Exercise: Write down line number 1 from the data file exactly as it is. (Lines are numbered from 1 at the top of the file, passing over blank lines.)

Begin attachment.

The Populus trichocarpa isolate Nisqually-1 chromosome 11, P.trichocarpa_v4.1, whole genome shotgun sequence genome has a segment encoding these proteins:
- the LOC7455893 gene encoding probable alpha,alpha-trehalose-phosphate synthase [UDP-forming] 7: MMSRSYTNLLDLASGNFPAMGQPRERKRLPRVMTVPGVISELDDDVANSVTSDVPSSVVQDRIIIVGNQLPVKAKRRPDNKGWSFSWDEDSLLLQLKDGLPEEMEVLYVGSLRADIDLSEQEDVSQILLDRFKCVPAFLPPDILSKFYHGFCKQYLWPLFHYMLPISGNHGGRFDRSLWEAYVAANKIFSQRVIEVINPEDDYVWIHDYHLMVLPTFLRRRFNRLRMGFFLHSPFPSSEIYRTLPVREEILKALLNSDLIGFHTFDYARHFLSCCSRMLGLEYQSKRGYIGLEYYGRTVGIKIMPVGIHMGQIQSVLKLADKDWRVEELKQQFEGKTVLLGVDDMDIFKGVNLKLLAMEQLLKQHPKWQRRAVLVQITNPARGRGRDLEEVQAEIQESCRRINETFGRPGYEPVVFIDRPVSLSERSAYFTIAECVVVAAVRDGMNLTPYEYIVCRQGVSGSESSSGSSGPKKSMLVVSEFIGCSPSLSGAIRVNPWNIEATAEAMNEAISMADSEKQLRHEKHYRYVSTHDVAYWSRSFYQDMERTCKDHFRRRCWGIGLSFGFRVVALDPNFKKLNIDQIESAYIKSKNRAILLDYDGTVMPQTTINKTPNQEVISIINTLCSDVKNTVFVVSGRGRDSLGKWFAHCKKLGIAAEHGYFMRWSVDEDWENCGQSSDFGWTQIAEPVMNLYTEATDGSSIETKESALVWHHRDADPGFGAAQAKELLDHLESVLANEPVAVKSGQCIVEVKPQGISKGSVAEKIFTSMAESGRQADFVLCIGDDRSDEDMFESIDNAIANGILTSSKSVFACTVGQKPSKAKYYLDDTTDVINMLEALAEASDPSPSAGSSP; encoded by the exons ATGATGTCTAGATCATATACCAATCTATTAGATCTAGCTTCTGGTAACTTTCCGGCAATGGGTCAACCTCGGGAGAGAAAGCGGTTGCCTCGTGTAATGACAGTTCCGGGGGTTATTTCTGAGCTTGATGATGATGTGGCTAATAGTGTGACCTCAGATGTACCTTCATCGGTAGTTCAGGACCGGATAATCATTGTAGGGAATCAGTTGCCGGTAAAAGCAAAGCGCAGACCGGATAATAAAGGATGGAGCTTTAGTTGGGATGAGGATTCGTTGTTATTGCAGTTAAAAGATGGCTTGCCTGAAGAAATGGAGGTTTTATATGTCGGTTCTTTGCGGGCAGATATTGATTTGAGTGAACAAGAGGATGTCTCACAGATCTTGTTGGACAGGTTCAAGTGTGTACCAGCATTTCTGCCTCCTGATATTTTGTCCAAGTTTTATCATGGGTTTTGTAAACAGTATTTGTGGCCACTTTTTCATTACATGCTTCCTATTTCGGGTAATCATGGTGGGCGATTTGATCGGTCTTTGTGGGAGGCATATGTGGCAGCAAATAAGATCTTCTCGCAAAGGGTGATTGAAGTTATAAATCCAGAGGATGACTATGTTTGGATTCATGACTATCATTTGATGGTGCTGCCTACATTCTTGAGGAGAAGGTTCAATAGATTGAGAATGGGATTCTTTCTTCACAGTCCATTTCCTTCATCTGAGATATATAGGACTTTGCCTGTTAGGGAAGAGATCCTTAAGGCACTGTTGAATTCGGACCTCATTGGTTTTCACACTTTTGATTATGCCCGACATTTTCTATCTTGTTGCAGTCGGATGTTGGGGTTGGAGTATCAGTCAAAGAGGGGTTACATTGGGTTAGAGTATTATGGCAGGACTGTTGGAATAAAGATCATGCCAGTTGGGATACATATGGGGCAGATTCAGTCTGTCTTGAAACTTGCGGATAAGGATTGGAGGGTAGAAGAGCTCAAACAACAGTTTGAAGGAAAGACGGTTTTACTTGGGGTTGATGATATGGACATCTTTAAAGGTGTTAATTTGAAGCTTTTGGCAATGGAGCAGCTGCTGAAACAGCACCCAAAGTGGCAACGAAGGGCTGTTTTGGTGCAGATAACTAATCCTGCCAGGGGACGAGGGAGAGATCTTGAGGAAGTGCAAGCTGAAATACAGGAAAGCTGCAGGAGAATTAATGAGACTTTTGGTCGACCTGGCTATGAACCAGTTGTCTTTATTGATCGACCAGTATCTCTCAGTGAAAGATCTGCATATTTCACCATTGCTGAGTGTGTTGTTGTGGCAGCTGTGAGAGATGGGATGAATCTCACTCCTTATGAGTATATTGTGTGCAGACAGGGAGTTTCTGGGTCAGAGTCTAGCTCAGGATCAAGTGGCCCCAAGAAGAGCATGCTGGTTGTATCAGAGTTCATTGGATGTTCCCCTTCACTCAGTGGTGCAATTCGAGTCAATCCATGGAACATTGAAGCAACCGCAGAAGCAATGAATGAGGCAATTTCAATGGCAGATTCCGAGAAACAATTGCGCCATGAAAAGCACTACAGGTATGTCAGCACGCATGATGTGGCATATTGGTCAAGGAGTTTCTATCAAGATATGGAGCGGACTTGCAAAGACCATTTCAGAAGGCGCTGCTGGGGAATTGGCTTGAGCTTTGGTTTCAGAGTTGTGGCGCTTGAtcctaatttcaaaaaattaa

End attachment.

The Populus trichocarpa isolate Nisqually-1 chromosome 11, P.trichocarpa_v4.1, whole genome shotgun sequence genome has a segment encoding these proteins: